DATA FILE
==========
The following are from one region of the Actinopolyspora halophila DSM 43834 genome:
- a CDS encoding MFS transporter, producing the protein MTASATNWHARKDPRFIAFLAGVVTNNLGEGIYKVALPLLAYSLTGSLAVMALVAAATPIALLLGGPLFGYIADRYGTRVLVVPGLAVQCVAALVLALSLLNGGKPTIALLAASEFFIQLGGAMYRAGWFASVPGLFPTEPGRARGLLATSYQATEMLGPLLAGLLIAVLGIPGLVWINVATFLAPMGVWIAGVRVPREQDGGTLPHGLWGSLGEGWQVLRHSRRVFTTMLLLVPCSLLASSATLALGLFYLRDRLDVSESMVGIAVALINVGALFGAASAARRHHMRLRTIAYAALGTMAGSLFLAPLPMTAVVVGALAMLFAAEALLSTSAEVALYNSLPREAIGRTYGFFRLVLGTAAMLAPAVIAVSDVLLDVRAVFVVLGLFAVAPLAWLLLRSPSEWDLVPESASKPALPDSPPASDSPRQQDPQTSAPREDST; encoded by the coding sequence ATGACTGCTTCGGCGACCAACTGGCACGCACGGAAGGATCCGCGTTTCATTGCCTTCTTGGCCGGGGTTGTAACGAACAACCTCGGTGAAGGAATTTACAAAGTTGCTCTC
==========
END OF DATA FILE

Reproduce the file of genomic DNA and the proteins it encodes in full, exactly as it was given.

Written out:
The following are from one region of the Actinopolyspora halophila DSM 43834 genome:
- a CDS encoding MFS transporter, producing the protein MTASATNWHARKDPRFIAFLAGVVTNNLGEGIYKVALPLLAYSLTGSLAVMALVAAATPIALLLGGPLFGYIADRYGTRVLVVPGLAVQCVAALVLALSLLNGGKPTIALLAASEFFIQLGGAMYRAGWFASVPGLFPTEPGRARGLLATSYQATEMLGPLLAGLLIAVLGIPGLVWINVATFLAPMGVWIAGVRVPREQDGGTLPHGLWGSLGEGWQVLRHSRRVFTTMLLLVPCSLLASSATLALGLFYLRDRLDVSESMVGIAVALINVGALFGAASAARRHHMRLRTIAYAALGTMAGSLFLAPLPMTAVVVGALAMLFAAEALLSTSAEVALYNSLPREAIGRTYGFFRLVLGTAAMLAPAVIAVSDVLLDVRAVFVVLGLFAVAPLAWLLLRSPSEWDLVPESASKPALPDSPPASDSPRQQDPQTSAPREDST; encoded by the coding sequence ATGACTGCTTCGGCGACCAACTGGCACGCACGGAAGGATCCGCGTTTCATTGCCTTCTTGGCCGGGGTTGTAACGAACAACCTCGGTGAAGGAATTTACAAAGTTGCTCTC